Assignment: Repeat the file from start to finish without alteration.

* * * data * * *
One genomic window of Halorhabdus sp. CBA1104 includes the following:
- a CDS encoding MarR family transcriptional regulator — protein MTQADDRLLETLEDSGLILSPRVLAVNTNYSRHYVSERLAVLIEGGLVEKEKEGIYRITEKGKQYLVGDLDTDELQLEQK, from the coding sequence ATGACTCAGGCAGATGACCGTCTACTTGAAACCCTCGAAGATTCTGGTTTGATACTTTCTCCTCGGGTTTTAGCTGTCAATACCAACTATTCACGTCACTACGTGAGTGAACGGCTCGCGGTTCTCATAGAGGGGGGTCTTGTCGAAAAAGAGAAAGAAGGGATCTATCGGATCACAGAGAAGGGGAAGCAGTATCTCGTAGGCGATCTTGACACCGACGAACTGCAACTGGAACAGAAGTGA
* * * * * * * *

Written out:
One genomic window of Halorhabdus sp. CBA1104 includes the following:
- a CDS encoding MarR family transcriptional regulator — protein MTQADDRLLETLEDSGLILSPRVLAVNTNYSRHYVSERLAVLIEGGLVEKEKEGIYRITEKGKQYLVGDLDTDELQLEQK, from the coding sequence ATGACTCAGGCAGATGACCGTCTACTTGAAACCCTCGAAGATTCTGGTTTGATACTTTCTCCTCGGGTTTTAGCTGTCAATACCAACTATTCACGTCACTACGTGAGTGAACGGCTCGCGGTTCTCATAGAGGGGGGTCTTGTCGAAAAAGAGAAAGAAGGGATCTATCGGATCACAGAGAAGGGGAAGCAGTATCTCGTAGGCGATCTTGACACCGACGAACTGCAACTGGAACAGAAGTGA